Volume 25 (2007) / Issue 2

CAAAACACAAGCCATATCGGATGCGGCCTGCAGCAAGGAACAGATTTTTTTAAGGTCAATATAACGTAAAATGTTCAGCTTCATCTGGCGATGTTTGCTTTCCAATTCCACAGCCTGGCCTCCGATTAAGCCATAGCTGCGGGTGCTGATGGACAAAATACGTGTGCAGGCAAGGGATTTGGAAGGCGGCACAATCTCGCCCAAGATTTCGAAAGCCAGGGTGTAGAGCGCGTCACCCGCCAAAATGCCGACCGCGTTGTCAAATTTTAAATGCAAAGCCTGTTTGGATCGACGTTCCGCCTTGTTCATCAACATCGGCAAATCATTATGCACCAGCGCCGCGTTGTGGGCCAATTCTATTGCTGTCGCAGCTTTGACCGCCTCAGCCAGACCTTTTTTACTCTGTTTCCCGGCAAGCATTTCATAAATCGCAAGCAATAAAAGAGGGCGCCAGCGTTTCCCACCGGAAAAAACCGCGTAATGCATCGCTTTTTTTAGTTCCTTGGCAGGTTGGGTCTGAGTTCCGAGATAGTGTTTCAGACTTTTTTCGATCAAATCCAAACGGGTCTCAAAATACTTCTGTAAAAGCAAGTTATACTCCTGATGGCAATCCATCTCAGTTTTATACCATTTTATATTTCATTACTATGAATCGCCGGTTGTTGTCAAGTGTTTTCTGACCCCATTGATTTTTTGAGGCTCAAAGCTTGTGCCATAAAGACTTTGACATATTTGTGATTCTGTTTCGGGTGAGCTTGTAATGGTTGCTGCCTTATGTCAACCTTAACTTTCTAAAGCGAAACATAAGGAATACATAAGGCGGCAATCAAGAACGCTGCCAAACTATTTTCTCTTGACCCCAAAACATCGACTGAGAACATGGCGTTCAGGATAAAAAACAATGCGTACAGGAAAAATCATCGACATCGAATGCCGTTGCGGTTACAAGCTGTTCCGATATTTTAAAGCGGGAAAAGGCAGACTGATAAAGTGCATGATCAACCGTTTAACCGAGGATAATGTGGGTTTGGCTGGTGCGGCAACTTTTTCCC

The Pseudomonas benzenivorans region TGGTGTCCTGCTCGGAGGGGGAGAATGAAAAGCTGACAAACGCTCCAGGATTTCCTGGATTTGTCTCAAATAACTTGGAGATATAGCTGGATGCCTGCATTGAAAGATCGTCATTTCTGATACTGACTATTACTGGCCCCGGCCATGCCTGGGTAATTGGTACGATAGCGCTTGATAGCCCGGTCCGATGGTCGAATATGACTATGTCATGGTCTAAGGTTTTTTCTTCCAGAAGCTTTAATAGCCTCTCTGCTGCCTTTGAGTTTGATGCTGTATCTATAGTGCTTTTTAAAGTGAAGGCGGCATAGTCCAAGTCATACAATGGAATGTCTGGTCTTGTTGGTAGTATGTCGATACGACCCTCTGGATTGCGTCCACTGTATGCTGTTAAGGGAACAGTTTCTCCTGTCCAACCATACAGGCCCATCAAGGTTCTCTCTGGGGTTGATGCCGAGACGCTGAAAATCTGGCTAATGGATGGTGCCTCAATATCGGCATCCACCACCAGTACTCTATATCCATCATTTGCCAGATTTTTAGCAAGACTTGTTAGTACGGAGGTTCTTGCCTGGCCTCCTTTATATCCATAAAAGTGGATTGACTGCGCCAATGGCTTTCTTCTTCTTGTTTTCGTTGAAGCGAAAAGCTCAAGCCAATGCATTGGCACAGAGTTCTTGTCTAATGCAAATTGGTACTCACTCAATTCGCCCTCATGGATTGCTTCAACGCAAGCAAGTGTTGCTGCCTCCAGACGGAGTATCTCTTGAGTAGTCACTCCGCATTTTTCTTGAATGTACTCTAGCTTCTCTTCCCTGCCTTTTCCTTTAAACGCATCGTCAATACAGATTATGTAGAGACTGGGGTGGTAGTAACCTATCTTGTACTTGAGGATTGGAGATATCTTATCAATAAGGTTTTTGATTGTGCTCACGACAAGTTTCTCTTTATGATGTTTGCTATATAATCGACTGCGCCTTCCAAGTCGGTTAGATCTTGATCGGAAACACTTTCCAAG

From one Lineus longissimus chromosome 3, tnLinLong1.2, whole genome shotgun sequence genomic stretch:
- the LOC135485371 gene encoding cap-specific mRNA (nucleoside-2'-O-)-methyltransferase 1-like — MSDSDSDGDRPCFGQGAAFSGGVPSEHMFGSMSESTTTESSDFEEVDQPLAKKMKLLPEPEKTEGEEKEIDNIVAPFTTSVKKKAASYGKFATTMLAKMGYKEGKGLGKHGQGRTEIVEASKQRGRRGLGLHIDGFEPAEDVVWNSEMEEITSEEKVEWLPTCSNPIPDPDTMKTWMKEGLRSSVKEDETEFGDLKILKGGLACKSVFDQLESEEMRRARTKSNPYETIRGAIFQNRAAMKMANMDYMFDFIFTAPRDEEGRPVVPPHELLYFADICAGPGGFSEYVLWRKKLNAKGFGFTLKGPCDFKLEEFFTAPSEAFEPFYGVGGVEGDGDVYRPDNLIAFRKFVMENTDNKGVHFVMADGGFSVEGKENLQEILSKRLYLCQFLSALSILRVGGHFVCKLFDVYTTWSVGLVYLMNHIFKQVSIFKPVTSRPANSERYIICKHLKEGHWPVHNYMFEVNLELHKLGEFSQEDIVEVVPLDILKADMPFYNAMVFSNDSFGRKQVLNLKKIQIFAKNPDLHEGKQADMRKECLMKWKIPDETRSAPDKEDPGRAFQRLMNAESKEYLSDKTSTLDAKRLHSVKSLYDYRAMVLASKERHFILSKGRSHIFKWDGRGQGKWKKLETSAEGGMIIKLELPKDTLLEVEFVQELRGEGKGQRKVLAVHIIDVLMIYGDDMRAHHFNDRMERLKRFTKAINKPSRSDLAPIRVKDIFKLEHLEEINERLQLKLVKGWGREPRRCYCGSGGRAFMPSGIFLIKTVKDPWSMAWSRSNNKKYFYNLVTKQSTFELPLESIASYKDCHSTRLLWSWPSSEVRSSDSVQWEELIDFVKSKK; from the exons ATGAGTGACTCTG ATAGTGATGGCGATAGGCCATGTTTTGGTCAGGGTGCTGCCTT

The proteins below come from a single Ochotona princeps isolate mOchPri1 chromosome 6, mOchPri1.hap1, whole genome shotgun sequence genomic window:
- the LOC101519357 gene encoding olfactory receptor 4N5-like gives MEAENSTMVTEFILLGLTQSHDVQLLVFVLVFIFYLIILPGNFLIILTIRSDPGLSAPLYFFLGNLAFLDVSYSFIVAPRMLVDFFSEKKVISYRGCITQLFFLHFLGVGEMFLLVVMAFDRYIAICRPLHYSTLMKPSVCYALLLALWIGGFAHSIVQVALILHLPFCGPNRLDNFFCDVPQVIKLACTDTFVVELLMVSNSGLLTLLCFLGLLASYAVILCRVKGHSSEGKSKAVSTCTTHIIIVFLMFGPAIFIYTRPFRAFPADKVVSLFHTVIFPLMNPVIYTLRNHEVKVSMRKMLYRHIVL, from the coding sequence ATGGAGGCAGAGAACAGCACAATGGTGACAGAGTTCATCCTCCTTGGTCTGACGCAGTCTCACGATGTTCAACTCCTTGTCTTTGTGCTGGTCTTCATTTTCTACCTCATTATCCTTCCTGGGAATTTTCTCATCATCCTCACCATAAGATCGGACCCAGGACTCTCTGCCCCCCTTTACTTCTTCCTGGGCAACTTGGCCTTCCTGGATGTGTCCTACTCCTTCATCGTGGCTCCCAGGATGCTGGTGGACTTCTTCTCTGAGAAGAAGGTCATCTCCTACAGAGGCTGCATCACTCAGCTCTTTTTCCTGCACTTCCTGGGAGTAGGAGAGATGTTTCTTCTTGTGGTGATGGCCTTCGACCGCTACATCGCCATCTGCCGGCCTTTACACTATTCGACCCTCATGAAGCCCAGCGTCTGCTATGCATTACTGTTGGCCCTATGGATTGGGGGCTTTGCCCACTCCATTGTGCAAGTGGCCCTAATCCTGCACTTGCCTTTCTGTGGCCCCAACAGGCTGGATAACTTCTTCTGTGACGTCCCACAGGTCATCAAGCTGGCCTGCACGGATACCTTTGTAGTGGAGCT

The Most-Favored-Nation (MFN) clause is a provision by which contracting States to a bilateral investment treaty (BIT) commit to afford to ‘investors’ under the BIT a treatment not less favourable than that extended to other foreign investors. In the Maffezini case in 2000, the arbitral tribunal held that international arbitration is inextricably linked to the treatment of foreign investors and on this basis that the MFN clause may also apply to dispute settlement clauses. Such solution renders available to ‘investors’ under a given BIT encompassing an appropriate MFN clause more favourable dispute settlement mechanisms offered by the contracting State under other BIT. However, in the arbitral tribunal’s view, some limits have to be associated to this principle for complying with policy of the concerned State in matter of international investment disputes settlement. Despite the flexibility of the solution adopted by the arbitral tribunal, the margin of uncertainty resulting thereof had drastic consequences in practice. The Maffezini case impacted both behaviours of those drafting new BIT or similar instruments and conducts of legal counsels seeking for their clients the most efficient legal ground for supporting their claims. In two very recent cases rendered in 2005 and 2006, namely Plama and Telenor, other ICSID arbitral tribunals considered that the MFN clause cannot prevail on the basic arbitration requirement which is the meeting of the parties’ consents to arbitrate. Consequently, arbitral tribunals constituted in these two recent cases were reluctant to set up a procedural bridge between two bilateral instruments and to consider possible the application of a specific dispute settlement clause provided for in a given BIT to disputes raised under the realm of another BIT. Consistently with this opinion, they held that an MFN clause must apply only to the ‘treatment of investments’ understood as ‘substantial’ not ‘procedural’ rights applicable thereto. However, taking into account the factual and procedural circumstances in which these cases were addressed as the weakness of some of their legal justifications, it would be burning steps to declare the end of the Maffezini case authority.
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